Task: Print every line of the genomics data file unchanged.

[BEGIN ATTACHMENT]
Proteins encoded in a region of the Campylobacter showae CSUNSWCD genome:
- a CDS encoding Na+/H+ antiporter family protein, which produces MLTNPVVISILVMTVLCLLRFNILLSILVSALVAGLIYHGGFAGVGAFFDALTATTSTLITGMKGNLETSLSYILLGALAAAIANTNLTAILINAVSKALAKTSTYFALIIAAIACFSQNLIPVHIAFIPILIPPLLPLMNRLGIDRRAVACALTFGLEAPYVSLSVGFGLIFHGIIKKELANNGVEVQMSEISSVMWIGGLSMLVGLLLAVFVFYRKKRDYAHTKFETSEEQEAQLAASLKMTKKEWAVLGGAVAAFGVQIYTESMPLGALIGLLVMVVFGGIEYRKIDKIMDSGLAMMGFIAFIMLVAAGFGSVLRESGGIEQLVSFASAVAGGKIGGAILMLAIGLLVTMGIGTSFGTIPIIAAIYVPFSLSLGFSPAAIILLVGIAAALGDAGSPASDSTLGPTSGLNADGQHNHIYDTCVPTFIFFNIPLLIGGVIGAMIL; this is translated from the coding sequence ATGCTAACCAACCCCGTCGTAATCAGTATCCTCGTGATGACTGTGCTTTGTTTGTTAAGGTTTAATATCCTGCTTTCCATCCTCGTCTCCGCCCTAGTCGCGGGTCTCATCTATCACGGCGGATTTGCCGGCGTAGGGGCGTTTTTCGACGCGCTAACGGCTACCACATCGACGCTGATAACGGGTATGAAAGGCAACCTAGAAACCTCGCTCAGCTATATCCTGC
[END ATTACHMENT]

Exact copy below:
Proteins encoded in a region of the Campylobacter showae CSUNSWCD genome:
- a CDS encoding Na+/H+ antiporter family protein, which produces MLTNPVVISILVMTVLCLLRFNILLSILVSALVAGLIYHGGFAGVGAFFDALTATTSTLITGMKGNLETSLSYILLGALAAAIANTNLTAILINAVSKALAKTSTYFALIIAAIACFSQNLIPVHIAFIPILIPPLLPLMNRLGIDRRAVACALTFGLEAPYVSLSVGFGLIFHGIIKKELANNGVEVQMSEISSVMWIGGLSMLVGLLLAVFVFYRKKRDYAHTKFETSEEQEAQLAASLKMTKKEWAVLGGAVAAFGVQIYTESMPLGALIGLLVMVVFGGIEYRKIDKIMDSGLAMMGFIAFIMLVAAGFGSVLRESGGIEQLVSFASAVAGGKIGGAILMLAIGLLVTMGIGTSFGTIPIIAAIYVPFSLSLGFSPAAIILLVGIAAALGDAGSPASDSTLGPTSGLNADGQHNHIYDTCVPTFIFFNIPLLIGGVIGAMIL; this is translated from the coding sequence ATGCTAACCAACCCCGTCGTAATCAGTATCCTCGTGATGACTGTGCTTTGTTTGTTAAGGTTTAATATCCTGCTTTCCATCCTCGTCTCCGCCCTAGTCGCGGGTCTCATCTATCACGGCGGATTTGCCGGCGTAGGGGCGTTTTTCGACGCGCTAACGGCTACCACATCGACGCTGATAACGGGTATGAAAGGCAACCTAGAAACCTCGCTCAGCTATATCCTGC